“At Wilson it’s tough,” Walden said. “But it pays off. More challenge means more development [as a person]”.

Walden also sees the Triad, as well as other things going on at Wilson, as a great opportunity: “That’s what’s great about this place, you can do a lot here”.

Another way Walden fit in at Wilson was due to his appreciation of nature.

“He’d always be pointing out beautiful views of mountains, and say ‘you can’t find that in the midwest’” says senior, and point guard on the team, Dan Jackson.

Walden has a lot of praise for our college, but others had much to praise him for as well.

According to Jackson, Walden is “a great man”.

Coach Pulsifer arrived in the same year as Walden. Both played and coached at bigger schools, so coming here required a little calibrating of expectations. When it came to perspective, Pulsifer feels that Walden was “always a good sounding board” and that he always had a “steady, calm demeanor”.

Pulsifer observes that, among other things, Walden brought the men’s basketball team to a “higher level of professionalism and respect” than it had enjoyed previously.

As a coach, Walden was always very professional, and took a motivational tone with his players.

As Jackson sums up “coach was always a bit of a Buzz Lightyear type”.

But he also always had a sense of humor about things, “a weird, but funny one” as Jackson explains. “He was always making little jokes”.

Personally, Walden was very friendly and kind to his co-workers, Pulsifer adding that “Kevin’s a big hugger”.

Jackson added to this, saying that what set Walden apart was that “he had a genuine authentic feel… he cared about us”.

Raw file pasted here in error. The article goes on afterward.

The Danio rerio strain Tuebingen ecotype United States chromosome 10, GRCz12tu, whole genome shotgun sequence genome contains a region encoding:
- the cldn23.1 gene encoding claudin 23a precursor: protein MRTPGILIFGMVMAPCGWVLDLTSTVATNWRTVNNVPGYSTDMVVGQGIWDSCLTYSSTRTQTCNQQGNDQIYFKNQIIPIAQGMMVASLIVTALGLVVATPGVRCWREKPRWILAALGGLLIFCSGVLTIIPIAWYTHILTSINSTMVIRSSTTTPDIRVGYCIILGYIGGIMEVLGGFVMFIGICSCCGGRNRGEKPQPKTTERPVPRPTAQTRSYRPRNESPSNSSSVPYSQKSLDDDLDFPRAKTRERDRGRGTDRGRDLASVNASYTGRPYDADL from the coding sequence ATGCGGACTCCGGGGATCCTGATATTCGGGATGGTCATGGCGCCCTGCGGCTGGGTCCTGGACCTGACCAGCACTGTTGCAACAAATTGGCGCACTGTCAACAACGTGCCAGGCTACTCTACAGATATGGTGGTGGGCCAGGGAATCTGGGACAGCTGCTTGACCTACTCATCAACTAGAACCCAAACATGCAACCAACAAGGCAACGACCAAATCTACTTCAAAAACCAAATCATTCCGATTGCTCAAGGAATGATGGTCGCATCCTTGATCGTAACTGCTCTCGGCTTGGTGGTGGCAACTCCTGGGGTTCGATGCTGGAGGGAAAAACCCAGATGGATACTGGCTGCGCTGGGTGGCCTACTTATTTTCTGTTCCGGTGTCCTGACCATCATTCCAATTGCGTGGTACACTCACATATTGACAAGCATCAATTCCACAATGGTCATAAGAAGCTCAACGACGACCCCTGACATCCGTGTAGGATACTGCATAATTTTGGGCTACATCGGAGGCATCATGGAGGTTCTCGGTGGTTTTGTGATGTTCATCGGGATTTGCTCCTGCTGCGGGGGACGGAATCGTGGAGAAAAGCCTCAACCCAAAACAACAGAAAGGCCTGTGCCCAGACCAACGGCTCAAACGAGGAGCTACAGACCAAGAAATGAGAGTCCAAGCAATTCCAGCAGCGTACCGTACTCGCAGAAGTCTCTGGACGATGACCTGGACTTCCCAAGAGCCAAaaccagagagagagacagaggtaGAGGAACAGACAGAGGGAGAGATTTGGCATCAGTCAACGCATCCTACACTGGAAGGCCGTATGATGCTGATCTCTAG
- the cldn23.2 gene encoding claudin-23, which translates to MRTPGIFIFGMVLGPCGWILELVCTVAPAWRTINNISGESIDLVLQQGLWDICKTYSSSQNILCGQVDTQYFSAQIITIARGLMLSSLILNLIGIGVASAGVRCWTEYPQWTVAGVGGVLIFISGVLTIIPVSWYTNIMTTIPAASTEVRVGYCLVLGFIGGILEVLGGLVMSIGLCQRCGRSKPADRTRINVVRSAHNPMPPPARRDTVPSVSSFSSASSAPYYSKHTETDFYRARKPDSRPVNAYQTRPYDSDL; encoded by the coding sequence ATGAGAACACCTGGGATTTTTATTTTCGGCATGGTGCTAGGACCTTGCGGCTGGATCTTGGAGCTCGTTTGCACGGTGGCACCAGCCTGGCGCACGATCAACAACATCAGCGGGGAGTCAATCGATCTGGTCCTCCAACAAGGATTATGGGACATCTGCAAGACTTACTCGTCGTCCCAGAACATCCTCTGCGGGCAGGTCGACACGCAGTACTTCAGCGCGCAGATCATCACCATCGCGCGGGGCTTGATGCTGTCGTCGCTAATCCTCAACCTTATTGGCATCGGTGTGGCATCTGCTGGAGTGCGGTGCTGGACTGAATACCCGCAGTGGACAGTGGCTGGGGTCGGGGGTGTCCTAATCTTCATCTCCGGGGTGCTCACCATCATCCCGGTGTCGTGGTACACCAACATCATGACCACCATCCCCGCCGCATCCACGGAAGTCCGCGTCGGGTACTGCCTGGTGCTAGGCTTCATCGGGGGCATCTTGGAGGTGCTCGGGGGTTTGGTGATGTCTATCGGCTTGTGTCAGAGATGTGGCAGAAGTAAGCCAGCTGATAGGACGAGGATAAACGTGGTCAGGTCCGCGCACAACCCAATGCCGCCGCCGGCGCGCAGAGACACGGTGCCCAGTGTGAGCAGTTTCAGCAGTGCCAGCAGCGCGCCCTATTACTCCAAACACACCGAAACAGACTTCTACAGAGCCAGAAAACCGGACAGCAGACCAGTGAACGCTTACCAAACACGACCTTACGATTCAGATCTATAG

Walden also has received praise for his performance in his other job as sports information director, a position with much less glory, but that was no less important. Pulsifer said that Walden vastly improved the athletics programs website, and feels that its professional and appealing set up has led to increased enrollment in athletic programs.

Pulsifer also praised Coach Walden as a recruiter, even admitting to being a little envious of his skills in that regard.

Dan Jackson also talked about Walden’s positive perspective. Jackson, stated that “one of the things I’ve taken away from my experience [with Walden] is about keeping a positive attitude. He always encouraged us to look at life in a more positive manner, and doing that has helped me alot”.

Jackson continued, saying that “Coming from Chicago, basketball was always more competitive, and guys would get mean and put people down for mistakes they made… Coach always stayed positive”.

The benefit our school has had from Coach Walden’s presence has extended well beyond the court. As Michael Carter recorded for the Echo February of this year, the victory against Montreat was not just historic, but also witnessed a huge surge in school pride and enthusiasm for our sports teams.

For these reasons and others, Walden admits that “now is not the best time to leave”.

However, as he and others will point out, the basketball program is in the best shape it has been in for a very long time. Walden emphasizes the role of players.

“We have good guys right now, guys willing to sacrifice,” Walden said. “We have very experienced players, as well as very talented group of new guys. The program is on a good footing. If the team could change like this, now is the time.”